Exactly Backwards: Soul Mates, Part II

I was talking last time about how couples today often make the decision to marry based on a feeling of being soul mates. I thought similarly too, in my time, when I decided to marry my wife: that this is what will make our marriage last. But we are getting things exactly backwards.

The story goes that a pastor once visited a 3rd grade Sunday School class to test their Bible knowledge. “Tell me one thing Jesus said about baptism,” he inquired. A little boy’s hand shot up:

“John baptized with water, but you shall be baptized with the Holy Spirit.”

“Very good!” said the minister. How about the Lord’s Supper?”

“This is my body, given for you,” answered a little girl.

“Excellent,” said the pastor. “Now, how about marriage? What is one thing Jesus said about marriage?”

There was a long pause. Finally a boy in front raised his hand with definiteness. “Yes?” said the Pastor. The boy answered, “Father, forgive them, for they know not what they do.”

 

The little boy  in that joke was wiser than he knew. People getting married do not what they are doing, especially if it is the first time. They do not know how difficult it gets when sharing life with another person.

 

Ironically, thinking that the marriage will last because you are soul mates works against your marriage. It does not foster trust and commitment because when incompatibilities arise, you can very well start to feel like you are not in it with a soul mate. When money challenges come and one wants a vintage pair of Jordan’s and the other wants a new dining room table, or when the desires of a parent conflict with the desire of a spouse, or when there is clear competition between time with good friends and time with your spouse, you may not be feeling the soul thing.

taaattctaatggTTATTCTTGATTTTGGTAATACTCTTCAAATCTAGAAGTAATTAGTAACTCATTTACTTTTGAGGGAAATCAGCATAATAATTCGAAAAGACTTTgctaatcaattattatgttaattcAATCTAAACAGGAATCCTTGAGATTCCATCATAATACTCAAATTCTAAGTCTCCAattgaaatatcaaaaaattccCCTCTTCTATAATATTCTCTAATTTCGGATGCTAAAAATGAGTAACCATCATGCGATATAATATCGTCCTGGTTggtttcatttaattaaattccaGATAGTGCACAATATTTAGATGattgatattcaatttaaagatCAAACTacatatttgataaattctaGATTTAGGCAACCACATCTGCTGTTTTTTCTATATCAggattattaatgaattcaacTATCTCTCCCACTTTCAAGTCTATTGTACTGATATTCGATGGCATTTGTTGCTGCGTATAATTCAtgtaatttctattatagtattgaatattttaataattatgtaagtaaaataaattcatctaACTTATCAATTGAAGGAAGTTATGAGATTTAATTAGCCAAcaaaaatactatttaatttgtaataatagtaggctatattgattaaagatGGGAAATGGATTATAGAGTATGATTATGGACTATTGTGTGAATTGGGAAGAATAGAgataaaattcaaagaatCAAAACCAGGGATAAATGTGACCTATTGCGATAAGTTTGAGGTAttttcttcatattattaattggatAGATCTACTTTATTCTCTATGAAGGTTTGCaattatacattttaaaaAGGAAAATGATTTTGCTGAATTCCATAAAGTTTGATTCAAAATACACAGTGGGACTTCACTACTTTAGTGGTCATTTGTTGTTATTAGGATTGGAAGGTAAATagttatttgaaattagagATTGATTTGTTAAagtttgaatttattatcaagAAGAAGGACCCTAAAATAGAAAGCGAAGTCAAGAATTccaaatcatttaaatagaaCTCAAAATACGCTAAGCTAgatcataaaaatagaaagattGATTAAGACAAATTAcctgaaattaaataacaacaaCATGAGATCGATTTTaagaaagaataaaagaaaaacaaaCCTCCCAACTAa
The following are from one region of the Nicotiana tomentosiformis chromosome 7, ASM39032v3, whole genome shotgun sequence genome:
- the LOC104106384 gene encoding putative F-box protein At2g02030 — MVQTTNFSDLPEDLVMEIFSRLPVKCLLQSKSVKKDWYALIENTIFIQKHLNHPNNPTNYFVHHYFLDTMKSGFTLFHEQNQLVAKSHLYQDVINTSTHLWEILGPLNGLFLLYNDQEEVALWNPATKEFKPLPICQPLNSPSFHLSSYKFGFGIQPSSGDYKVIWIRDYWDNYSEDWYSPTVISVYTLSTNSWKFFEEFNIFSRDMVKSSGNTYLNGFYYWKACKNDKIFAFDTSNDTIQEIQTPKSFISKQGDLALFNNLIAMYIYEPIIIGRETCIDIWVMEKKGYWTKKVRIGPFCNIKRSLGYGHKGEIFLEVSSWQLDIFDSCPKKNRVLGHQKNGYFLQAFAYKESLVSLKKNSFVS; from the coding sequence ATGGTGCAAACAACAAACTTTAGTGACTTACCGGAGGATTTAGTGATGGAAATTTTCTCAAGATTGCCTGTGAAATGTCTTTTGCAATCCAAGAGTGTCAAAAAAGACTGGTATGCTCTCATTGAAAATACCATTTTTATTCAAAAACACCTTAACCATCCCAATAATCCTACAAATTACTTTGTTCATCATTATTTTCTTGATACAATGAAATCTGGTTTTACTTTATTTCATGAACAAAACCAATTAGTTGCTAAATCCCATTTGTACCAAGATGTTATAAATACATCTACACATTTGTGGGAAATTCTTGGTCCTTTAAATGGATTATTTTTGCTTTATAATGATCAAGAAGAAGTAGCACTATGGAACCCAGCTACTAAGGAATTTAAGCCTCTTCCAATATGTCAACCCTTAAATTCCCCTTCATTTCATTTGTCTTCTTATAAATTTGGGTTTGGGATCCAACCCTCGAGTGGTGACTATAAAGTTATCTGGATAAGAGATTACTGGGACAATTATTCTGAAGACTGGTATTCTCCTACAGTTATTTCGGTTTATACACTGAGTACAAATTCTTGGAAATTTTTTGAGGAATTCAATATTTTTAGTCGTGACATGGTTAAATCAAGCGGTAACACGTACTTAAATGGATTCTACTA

You are then shocked by being unfulfilled or stifled in the marriage, and so start not giving yourself as much. When a spouse senses that the love coming is conditional, dependent on the feeling of being soul mates, there will be lower levels of trust and commitment which makes the partner less likely to emotionally invest also. This downward spiral leads to that thought that is poison for all marriages: Have I married the wrong person?

 

I once was dating a girl and her father took me aside to tell me, seriously, “Sam, let me tell you what marriage is. Marriage is taking two sinners and ramming them together.” I did not marry that girl.

 

But I never forgot her Dad’s words. Turns out, he was right. As I said in the last post, God’s design for you in marriage is for you to treat your spouse a certain way when the last thing you feel is that you are looking across the table at a soul mate. After many years of that, you wake up next to someone and say, I cannot imagine facing life w/o you. Because I have been changed by loving you.

 

Exactly backwards. Soul mates are made by marriage, not the other way around.

 

 

 

 

Did you marry a soul-mate or have you been made soul-mates?

 

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  1. Pingback: Soul Mates or Maturing Souls? – AffirmingGender

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